I write this today referring to Casey in the past tense, because yesterday, 6-15-15, Casey and I had to say goodbye. For the past three months, Casey had lost his appetite and had grown increasingly lethargic. A visit to the vet ended in the diagnosis of a rapidly advancing sarcoma. Despite our best efforts, it had become increasingly difficult for him to even breathe, and his body weight had drastically dropped. So the hard decision was made. We could no longer be selfish and prolong his agony. We would take him to the vet for a final visit, and let his spirit run free once again.
The theological definition of Providence is: “t
I have to believe that a loving and caring God gave the Ott Family a special gift of Providence in the form of a loving, big-hearted Brittany Spaniel named Casey. Looking back over the last dozen years, Casey Dog provided companionship and unwavering, unconditional love at a time when our family, (especially our daughter Franci) needed it the most. If that’s not the very definition of Providence, I don’t know what is.
I spent yesterday afternoon alone with Casey. I turned my cell phone off and we walked together for three hours before entering the vet’s office for the final chapter – just him and me. It was surreal. We walked the field where he loved to run as a young puppy and where he flushed those wild urban pheasants so many years ago. Right on cue, a rooster pheasant crowed from the field, and Casey’s ears pricked up. Casey then simply turned and once again looked me in the eye, but this time, his eyes were not filled with boundless enthusiasm – rather, they were tired and sad – even filled with tears. He was telling me clearly that it was time to go. His spirit was asking me to take away his pain. I knelt by his side and told him that I knew, and that it would be over soon. I couldn’t help but sob uncontrollably, and as I held him tight, the tears flowed. Then, it was his turn. He reached up, and through his labored breath, methodically licked away my tears, on both sides of my face!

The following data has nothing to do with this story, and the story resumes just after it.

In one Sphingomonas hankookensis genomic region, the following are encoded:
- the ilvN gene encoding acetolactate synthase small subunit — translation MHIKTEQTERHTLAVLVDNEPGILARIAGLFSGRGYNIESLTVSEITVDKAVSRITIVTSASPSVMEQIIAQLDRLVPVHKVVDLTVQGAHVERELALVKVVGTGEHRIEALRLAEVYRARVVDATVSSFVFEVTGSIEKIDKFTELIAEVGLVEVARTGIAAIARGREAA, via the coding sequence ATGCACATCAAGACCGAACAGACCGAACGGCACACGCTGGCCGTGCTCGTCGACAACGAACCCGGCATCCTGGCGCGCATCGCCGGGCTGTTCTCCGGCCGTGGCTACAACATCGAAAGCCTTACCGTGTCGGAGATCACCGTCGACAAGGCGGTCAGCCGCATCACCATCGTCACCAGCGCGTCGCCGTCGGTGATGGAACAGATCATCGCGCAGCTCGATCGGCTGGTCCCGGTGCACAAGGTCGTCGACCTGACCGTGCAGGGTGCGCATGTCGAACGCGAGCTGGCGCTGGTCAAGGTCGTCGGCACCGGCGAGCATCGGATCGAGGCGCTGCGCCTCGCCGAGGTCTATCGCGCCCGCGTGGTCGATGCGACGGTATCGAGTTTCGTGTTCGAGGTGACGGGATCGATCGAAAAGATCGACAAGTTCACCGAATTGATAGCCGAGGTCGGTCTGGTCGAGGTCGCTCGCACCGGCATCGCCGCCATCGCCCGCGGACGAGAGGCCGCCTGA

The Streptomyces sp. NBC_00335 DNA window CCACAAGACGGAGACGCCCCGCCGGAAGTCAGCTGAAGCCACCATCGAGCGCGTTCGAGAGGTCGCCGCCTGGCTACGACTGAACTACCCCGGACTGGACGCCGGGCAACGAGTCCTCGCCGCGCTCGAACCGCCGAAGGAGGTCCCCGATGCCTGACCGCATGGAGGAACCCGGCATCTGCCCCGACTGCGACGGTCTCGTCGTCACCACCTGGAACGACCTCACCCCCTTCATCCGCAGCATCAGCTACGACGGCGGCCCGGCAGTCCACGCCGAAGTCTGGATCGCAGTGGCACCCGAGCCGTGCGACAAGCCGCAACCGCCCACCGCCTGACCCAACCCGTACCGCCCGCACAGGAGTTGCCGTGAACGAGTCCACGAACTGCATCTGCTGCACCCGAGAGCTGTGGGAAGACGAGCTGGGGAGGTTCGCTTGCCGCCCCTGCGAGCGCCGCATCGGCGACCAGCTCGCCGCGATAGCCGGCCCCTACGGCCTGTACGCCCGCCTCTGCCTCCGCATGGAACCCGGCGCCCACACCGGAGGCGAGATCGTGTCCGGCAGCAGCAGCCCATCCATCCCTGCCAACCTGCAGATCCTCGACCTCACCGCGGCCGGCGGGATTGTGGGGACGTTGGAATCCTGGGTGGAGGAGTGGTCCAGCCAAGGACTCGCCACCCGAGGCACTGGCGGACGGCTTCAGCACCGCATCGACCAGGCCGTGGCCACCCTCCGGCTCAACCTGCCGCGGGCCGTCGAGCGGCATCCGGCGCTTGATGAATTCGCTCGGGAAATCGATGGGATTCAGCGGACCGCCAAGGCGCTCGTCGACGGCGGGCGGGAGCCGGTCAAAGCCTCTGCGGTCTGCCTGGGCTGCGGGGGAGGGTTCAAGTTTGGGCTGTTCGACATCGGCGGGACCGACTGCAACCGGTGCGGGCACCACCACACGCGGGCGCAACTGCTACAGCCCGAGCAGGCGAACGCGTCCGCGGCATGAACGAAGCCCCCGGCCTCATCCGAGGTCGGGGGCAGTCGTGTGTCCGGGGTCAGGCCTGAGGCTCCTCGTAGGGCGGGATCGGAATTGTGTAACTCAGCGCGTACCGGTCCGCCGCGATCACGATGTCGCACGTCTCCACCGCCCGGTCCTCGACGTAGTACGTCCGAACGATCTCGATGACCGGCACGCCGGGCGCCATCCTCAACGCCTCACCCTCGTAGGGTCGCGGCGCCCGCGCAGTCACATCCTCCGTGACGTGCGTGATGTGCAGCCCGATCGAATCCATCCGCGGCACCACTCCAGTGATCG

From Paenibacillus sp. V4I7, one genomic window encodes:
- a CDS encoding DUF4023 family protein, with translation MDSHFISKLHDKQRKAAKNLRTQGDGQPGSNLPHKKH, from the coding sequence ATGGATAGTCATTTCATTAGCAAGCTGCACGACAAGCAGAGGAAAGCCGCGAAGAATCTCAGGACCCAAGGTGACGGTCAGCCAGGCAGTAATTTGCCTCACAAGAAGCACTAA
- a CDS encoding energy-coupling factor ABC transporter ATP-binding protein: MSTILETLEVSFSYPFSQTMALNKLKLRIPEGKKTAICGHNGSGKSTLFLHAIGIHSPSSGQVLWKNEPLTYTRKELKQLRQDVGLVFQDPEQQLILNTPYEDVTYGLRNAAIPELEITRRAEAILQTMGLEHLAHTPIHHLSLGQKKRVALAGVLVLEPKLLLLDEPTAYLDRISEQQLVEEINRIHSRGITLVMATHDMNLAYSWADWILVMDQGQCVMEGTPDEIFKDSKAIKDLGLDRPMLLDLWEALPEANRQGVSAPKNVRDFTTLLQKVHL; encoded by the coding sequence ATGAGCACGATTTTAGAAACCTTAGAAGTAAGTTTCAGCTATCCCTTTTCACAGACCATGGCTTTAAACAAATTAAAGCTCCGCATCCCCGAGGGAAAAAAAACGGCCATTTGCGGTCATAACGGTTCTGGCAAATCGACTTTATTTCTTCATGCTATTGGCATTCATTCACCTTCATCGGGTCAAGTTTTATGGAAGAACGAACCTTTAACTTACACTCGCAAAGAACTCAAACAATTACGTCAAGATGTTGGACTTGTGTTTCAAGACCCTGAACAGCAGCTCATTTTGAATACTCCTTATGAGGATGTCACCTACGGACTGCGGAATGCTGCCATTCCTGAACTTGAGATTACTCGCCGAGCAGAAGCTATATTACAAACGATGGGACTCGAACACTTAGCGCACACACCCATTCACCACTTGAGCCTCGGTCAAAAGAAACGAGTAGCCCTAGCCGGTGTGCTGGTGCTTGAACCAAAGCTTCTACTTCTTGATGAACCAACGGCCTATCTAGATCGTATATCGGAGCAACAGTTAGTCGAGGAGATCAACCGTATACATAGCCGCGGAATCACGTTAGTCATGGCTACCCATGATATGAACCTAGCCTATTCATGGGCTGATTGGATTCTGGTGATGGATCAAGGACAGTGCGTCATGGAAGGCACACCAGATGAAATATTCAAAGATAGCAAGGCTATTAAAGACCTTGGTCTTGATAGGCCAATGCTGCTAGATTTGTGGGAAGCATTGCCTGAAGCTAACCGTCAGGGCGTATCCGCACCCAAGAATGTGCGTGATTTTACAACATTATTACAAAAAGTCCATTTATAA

We then drove to the vet’s office, arriving 20 minutes early. We sat comfortably on the grass together in the shade while waiting for Joan and my daughter Franci to arrive . While I was quietly stroking his fur and reminiscing, a mature, red-breasted robin flew down and landed on the grass just a few feet away. One last time, Casey painfully lunged to his feet and went into a full point. The robin froze as well, and for nearly five minutes, Casey was young again – his bobbed tail vibrating in wild anticipation.
It doesn’t get any better than that, for an inextricable part of a good life well lived, is a good and humane death.
Goodbye, Casey Dog! You will never be forgotten!